In Beijing, foreign ministry spokesman Lu Kang said there were no laws in China to force foreign investors to transfer technology, but acknowledged such things may happen as part of “market behavior” between companies working with each other.

“There is absolutely no government meddling in these actions,” Lu told a daily news briefing on Thursday. “At the same time, I want to stress that China will resolutely protect its legitimate rights,” he added, without elaborating.

Jeffrey Schott, a senior fellow at the Peterson Institute for International Economics, said the penalties under Section 301 of the Trade Act of 1974, which authorized the investigation into China’s intellectual property practices, would probably include a package of both tariffs and restrictions on Chinese investment in the United States.

“I suspect the U.S. measures will involve restrictions in areas where we don’t have WTO (World Trade Organization) obligations,” Schott said. “Trump likes to talk about tariffs so that may be part of the package too. The Chinese would have the legal right to retaliate against tariff increases.”

Trump’s threats

Throughout his 2016 election campaign, Trump routinely threatened to impose a 45 percent across-the-board tariff on Chinese goods as a way to level the playing field for American workers. At the time, he was also accusing China of manipulating its currency to gain an export advantage, a claim that his administration has since dropped.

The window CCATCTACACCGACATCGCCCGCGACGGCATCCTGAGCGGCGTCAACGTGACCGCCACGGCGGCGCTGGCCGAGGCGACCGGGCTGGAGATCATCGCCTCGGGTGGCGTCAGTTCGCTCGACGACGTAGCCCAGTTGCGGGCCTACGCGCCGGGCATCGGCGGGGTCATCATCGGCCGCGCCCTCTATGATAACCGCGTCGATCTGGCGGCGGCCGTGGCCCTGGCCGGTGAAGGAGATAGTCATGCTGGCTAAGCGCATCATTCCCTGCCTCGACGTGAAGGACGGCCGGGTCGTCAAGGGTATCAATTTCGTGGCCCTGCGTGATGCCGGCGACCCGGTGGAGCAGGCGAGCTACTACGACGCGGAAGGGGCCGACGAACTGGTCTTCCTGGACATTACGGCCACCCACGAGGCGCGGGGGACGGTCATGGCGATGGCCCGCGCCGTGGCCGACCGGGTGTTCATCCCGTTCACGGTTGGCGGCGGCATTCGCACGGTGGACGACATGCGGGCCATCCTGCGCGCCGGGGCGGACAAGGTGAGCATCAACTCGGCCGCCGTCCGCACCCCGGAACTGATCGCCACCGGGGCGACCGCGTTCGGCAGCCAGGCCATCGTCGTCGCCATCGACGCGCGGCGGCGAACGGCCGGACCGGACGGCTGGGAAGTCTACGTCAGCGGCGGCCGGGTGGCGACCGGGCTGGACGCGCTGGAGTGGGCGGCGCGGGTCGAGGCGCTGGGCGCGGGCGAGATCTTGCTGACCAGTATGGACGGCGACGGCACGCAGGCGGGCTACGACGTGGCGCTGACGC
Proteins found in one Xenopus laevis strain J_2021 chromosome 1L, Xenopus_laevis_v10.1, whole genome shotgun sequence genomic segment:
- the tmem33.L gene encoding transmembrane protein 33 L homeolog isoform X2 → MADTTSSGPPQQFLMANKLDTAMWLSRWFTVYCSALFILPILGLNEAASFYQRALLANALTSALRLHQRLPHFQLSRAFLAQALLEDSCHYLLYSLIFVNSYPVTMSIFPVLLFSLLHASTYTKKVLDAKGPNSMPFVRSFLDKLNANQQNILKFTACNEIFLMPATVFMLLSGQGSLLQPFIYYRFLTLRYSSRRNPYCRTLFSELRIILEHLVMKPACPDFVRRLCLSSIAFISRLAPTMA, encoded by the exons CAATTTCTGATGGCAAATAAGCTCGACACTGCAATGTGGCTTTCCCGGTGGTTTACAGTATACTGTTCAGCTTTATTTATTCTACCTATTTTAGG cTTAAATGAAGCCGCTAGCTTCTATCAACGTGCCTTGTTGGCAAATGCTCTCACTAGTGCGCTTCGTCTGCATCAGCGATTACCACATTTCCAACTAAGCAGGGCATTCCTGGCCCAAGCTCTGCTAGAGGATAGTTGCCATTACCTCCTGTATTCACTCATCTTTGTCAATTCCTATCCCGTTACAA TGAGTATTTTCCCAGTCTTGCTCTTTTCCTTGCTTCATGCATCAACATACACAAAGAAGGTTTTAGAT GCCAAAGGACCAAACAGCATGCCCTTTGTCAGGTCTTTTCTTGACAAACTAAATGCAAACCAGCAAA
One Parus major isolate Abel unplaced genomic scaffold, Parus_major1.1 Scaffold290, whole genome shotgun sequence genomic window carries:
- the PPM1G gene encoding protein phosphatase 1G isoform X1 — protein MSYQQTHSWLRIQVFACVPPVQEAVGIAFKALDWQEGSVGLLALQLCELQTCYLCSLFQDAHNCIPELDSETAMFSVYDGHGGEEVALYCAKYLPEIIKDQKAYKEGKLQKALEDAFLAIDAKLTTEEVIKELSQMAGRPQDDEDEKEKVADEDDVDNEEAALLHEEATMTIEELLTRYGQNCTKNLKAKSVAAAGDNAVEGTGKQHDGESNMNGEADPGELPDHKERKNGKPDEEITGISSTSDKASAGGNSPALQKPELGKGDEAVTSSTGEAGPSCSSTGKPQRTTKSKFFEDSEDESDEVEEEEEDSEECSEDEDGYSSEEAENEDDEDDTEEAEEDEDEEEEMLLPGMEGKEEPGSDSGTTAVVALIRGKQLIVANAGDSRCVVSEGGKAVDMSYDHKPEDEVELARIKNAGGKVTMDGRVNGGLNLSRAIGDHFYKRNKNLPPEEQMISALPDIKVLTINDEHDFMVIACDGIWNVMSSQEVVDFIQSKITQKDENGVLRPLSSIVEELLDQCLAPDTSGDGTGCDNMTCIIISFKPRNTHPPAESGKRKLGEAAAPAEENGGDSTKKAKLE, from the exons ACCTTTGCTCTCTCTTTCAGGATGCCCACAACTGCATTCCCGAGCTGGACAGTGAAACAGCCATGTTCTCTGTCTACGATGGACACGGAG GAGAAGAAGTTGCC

Trump said Wednesday that China stopped meeting the criteria for currency manipulation after his election, and he said making that designation while trying to work with Beijing to rein in North Korea would be tricky.

“How do you say, ‘Hey, by the way, help me with North Korea and I’m going to call you a currency manipulator?’ It really doesn’t work,” Trump said.

The president also said he and Chinese President Xi Jinping had not discussed China’s plans with regard to purchases of U.S. Treasury bonds.

Bloomberg reported earlier this month that Chinese officials reviewing the country’s foreign exchange holdings had recommended slowing or halting purchases of U.S. Treasury bonds.

Trump said he was not concerned such a move would hurt the U.S. economy.